February 2008 Market Commentary


(As of February 29, 2008)


Feb-08 Y-T-D 1 Year 3 Year 5 Year
S&P 500 -3.25% -9.05% -3.60% 5.37% 11.64%
S&P 400 -1.86% -7.91% -4.74% 7.03% 15.53%
S&P 600 -3.08% -7.82% -9.46% 4.26% 15.72%
MSCI EAFE 1.43% -7.94% 0.84% 12.75% 21.18%
MSCI Emerging Markets 7.38% -6.02% 33.21% 28.63% 36.22%
Lehman Aggregate 0.14% 1.82% 7.30% 5.18% 4.50%
Lehman Muni Bond -4.58% -3.38% -1.17% 2.52% 3.35%
ML High Yield -1.19% -2.53% -2.80% 4.12% 9.26%
T-Bills 0.15% 0.65% 4.86% 4.42% 3.16%
SSB Global Bonds 2.44% 6.24% 16.79% 5.66% 7.52%
DJ-AIG Commodity 12.28% 17.02% 31.29% 15.29% 15.42%
DJ-Wilshire REIT -3.77% -4.23% -25.96% 9.12% 17.53%


A quick look at the financial markets’ performance numbers for February fails to tell the full story of the markets for the month. The financial markets remained volatile throughout February with large and mid-cap domestic equity indexes holding up well until late into the month. The final few trading days of the month pushed these stocks into negative territory as concerns about profits, weaker housing and higher inflation pulled down all portions of the domestic equity markets.

While the dollar’s value dropped to its lowest point in almost 40 years, inflation persisted and housing sales fell to a 13-year low, inventory levels remained strong and exports continued to make meaningful contributions to economic growth. Equity markets appeared to be caught in the middle of these competing forces and have been trading unevenly since the Federal Reserve became aggressive about easing policy in late January. Investors were able to find some gains in the uneven market as disparity of returns among regions, style, sector and issues exemplified the market for the month. Regionally, emerging markets shrugged off a very difficult January and rebounded nicely, easily out-performing developed and domestic markets. The MSCI Emerging Markets index rose 7.38% for the month. Commodities, as represented by the Dow Jones-AIG Commodity Index, returned 12.28% in February, the biggest monthly gain for commodities since 1990. Prices were driven by the weakened dollar and concerns over inflation as other asset classes were beset by worries about the slowing economy. Prices for crude, gold and wheat hit all-time highs during the month. The SSB Global Bond Index gained 2.44%, with international bonds benefiting from declining U.S. interest rates.

Broad-based domestic gains were more difficult to find, with domestic equities down across the board. However, the S&P 500 energy and materials sectors sustained their runs with energy up 6.66% and materials up 1.85% for the month. Growth stocks, while still negative for the month, regained the upper hand on value stocks they held throughout 2007, out-performing value stocks across all market capitalizations. Mid-cap stocks were the best performing domestic market capitalization with the S&P 400 falling only 1.86%. Gains were just as difficult to find in domestic fixed income, the LB Aggregate Bond Index was up only 0.14%, while the LB Municipal Index posted a loss of 4.58% for the month. The municipal bond sector was under particular duress during the month due to a number of factors, including a disruption of the auction rate market, forced liquidations and concerns regarding the municipal bond insurers. In some cases insured fixed-income securities traded at the same levels as uninsured positions, assigning no value to the insurance.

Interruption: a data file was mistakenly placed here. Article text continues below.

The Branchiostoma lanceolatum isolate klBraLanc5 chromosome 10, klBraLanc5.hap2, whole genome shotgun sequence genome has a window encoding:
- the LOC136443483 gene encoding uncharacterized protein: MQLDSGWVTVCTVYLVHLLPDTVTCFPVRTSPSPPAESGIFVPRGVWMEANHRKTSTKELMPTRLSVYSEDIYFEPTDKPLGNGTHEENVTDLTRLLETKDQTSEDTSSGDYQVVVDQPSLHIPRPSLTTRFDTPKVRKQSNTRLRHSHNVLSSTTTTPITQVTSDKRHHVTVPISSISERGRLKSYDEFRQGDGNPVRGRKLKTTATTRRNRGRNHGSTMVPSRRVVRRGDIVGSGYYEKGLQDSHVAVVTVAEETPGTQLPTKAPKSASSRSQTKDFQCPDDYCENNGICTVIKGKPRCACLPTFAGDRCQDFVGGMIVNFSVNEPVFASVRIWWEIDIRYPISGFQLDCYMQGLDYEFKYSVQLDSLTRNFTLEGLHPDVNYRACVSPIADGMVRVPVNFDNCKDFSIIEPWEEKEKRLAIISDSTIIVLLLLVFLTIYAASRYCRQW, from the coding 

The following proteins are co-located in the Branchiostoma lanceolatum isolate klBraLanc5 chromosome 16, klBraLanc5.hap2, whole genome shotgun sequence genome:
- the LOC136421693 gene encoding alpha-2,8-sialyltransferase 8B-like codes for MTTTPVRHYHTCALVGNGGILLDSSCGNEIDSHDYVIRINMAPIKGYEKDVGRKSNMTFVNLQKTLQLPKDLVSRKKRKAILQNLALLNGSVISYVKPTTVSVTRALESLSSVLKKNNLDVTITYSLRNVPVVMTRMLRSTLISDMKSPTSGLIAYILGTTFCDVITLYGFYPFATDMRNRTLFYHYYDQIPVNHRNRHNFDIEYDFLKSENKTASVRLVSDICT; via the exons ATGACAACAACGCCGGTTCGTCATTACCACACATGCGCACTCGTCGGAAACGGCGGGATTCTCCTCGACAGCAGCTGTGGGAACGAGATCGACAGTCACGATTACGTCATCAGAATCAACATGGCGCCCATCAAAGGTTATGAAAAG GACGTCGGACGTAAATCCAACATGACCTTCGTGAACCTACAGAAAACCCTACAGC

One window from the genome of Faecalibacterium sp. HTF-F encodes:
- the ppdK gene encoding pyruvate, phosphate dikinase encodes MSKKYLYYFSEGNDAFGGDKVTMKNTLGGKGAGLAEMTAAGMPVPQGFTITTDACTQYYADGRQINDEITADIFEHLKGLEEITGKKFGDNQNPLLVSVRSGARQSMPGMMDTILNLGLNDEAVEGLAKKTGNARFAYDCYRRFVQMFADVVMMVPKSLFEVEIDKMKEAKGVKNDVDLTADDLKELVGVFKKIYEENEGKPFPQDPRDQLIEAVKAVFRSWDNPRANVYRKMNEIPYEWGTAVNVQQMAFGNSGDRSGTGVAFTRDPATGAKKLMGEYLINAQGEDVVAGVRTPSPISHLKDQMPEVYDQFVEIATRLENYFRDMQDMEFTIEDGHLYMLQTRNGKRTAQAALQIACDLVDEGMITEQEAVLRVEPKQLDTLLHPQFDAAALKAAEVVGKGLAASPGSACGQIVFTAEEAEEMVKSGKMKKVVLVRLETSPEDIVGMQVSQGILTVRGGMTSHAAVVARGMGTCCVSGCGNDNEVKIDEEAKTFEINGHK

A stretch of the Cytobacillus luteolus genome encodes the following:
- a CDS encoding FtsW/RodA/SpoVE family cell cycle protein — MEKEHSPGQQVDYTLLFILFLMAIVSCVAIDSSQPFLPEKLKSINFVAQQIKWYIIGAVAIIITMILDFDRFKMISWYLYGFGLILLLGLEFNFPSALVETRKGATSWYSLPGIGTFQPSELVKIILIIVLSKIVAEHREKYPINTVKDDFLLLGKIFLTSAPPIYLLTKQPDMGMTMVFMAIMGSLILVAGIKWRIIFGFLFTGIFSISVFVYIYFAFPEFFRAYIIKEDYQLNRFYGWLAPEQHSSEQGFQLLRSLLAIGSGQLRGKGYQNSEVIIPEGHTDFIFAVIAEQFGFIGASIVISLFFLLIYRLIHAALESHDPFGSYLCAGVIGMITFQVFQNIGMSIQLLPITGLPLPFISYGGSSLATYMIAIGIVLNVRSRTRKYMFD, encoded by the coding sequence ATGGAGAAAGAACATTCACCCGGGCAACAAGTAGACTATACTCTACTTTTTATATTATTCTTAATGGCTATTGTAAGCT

Late in the month the markets focused on Federal Reserve Chairman Ben Bernanke’s testimony on Capital Hill. Bernanke admitted the Fed faces a balancing act, with an economy at risk of falling into a recession, volatile financial markets and pressures coming from the rising risk of inflation. Bernanke confirmed that the economy remains the Fed’s priority and expressed his concern that housing activity may continue to weigh on the economy. When combined with a falling dollar and rising prices on consumer goods, the consumer may be pinched.

The headwinds facing the economy have caused investors to become pessimistic. Sentiment appears quite depressed at present, with the consumer confidence index reaching its lowest point in five years. Investors appear uncertain as to whether they should be more concerned about the slowing economy or more worried about a serious inflation problem down the road. However, investors should remember that inflation is a lagging indicator, meaning that recent data reflect earlier economic strength. Additionally, the contraction in home prices, the credit market seizure and the economic downturn are all disinflationary factors. These issues possibly warranted Bernanke’s remark that the Fed’s “current view is that inflation will moderate this year as oil and food prices don't rise as much this year as they did last year." Additionally, policymakers appear to be working to offset these headwinds by focusing on unfreezing credit markets and remaining biased toward providing additional monetary and fiscal stimulus. In the end, there remains considerable near-run uncertainty, both in terms of the overall economy and the possibility of another shock in the credit markets. However there is a great deal of cash on the sidelines that could eventually be reinvested in higher-risk assets.